How To Get Ad Agencies to Work for Free

And Other Tricks of the Trade

By Published on .

Phil Johnson
Phil Johnson
To provide some light summer reading, I've made a list of a few of the strategies that clients occasionally use to get an agency to throw in some free work, cut its pricing and in general sacrifice profit for a gamble on the future.

Lest you get the wrong idea, I don't buy that clients are wolves preying on innocent agency lambs. When it comes to hiring freelancers and other services, agencies don't hesitate to use their leverage to drive down costs and ask for handouts. Hell, I do it myself. We all negotiate. It's the art of business. The smart agency understands that it's not always about the money and that sometimes it still makes sense to play the game, even when the terms are less than ideal.

Here are some of the favorite lines and strategies that I've heard over the years regarding the fine art of getting something for nothing.

  • "If you can do this project for free, or at a big discount, you're going to get more work than you can handle in the future." Often this request is framed in the spirit of "partnership" or of "sharing the risk."

  • For sheer enthusiasm, you can't beat, "We're going to do amazing work together, once you help me with this one small project."

  • "I'm not sure what the budget is just yet, but it will be significant if you can develop some ideas that we can sell to the executive team."

  • I prefer the more honest and flattering approach: "I don't have any money, but I really want to work with you."
Other client strategies for getting a good deal use sleight-of-hand arguments that subtly shift the boundaries into the grey zone.
  • "Shouldn't this up-front strategy work be considered part of your new-business process?"

  • "I'd like to introduce you to my boss, but first I want you to develop some 'ideas' that will serve as an introduction to the agency."

  • "We'll provide all the content -- you'll just need to do light editing." That's always a nice way to slip in some extra work.
While most of these strategies give the agency the opportunity to make a reasonable decision, there are two strategies that I consider bad form.
  • One, asking for a break on the price at the end of a project. You negotiate contracts not invoices. (To be fair, agencies are notorious for asking for more money once the work is done.)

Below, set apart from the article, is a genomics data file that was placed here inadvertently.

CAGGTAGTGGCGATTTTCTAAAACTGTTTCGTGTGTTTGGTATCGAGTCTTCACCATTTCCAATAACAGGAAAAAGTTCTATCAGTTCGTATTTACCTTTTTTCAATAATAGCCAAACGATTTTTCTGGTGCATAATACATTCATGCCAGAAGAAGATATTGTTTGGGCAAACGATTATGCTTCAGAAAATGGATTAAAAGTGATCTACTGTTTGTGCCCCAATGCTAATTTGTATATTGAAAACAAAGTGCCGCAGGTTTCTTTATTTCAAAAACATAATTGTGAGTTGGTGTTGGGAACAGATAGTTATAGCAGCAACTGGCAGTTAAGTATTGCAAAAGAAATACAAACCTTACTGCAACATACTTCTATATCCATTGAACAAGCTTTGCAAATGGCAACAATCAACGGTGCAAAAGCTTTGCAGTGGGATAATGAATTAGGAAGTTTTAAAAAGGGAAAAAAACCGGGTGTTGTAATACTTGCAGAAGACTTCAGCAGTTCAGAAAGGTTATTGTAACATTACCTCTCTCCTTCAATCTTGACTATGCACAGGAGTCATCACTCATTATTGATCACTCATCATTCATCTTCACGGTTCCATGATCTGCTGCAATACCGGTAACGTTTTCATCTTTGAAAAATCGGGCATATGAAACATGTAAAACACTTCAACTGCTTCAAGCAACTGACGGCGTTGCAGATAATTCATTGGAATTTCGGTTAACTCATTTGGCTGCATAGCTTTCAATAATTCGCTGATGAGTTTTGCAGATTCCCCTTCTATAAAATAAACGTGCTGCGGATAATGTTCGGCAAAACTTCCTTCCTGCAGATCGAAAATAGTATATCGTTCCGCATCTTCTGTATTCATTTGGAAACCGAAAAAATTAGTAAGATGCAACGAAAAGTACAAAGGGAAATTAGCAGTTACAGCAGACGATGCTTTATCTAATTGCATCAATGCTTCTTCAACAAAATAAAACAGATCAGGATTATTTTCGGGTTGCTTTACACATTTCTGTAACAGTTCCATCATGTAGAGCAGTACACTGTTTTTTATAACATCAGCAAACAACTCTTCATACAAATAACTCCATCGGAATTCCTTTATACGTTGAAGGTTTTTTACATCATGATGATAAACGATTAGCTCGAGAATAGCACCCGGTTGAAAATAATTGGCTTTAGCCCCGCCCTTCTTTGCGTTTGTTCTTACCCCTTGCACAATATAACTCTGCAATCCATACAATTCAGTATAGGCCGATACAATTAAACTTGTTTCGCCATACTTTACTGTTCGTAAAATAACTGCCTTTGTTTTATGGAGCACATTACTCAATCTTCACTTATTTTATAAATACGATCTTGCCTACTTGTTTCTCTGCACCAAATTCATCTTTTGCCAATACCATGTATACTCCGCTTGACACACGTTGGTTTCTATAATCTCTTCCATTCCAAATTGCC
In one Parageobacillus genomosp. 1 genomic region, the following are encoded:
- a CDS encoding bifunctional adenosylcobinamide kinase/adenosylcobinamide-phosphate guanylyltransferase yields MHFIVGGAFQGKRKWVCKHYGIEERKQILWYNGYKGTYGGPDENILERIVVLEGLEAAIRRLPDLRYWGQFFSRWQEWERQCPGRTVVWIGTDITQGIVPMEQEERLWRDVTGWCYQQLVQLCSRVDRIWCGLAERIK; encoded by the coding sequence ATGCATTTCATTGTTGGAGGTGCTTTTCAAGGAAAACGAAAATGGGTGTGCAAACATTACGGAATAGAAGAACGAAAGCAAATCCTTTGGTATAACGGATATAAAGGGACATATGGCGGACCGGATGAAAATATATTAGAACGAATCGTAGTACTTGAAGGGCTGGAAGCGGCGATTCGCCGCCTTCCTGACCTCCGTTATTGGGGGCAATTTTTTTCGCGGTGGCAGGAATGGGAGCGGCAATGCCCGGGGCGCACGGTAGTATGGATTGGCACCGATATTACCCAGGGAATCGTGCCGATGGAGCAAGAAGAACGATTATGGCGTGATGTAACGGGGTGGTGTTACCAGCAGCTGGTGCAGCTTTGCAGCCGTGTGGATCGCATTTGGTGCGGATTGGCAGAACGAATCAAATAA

• Two, conducting a review from a group of agencies to solicit ideas and then never hiring any of them.
If you think that's bad, this Ad Age story mentions a company that wants to charge agencies almost $10,000 for the right to pitch an account. As they say in boxing, "Protect yourself at all times." Given all the challenges of running a profitable business, what's truly amazing is how agencies con themselves into giving work away for free without even being asked.
  • "We're going to do it for category experience," and "This is a great opportunity to build our portfolio" are sure-fire roads to nowhere.
I can think of two situations where it's acceptable to volunteer free work. It's a pro bono account that you're passionate about. You just graduated from college and don't have anything better to do.

On the other hand, two requests for a price break always get my attention and make perfectly good sense.

  • "We'll guarantee a certain amount of work if you can give us a discount."

  • "We'd like to sign a one year contract." Commitment, a beautiful word that is music to my ears.
Both of those offers can help you run your agency with some predictability and efficiency. You should be happy to share the resulting savings with your clients.

Here's the catch with all of the above. If you want to be smart about money, you need to be smart about people. A bad proposition from one person can be a legitimate opportunity from another. Sometimes, it makes sense to agree to a lopsided deal. Knowing when is the trick. No matter what the request, trust the quality of the relationship and let it guide your decisions. It's the only way to navigate through the murky waters of fees and compensation.

To provide a balanced perspective, my next time at bat, I'm going to write about some of the agency business practices that give clients good reason to be wary.

Phil Johnson is CEO of PJA Advertising & Marketing with offices in Cambridge and San Francisco. Follow Phil on Twitter: @philjohnson
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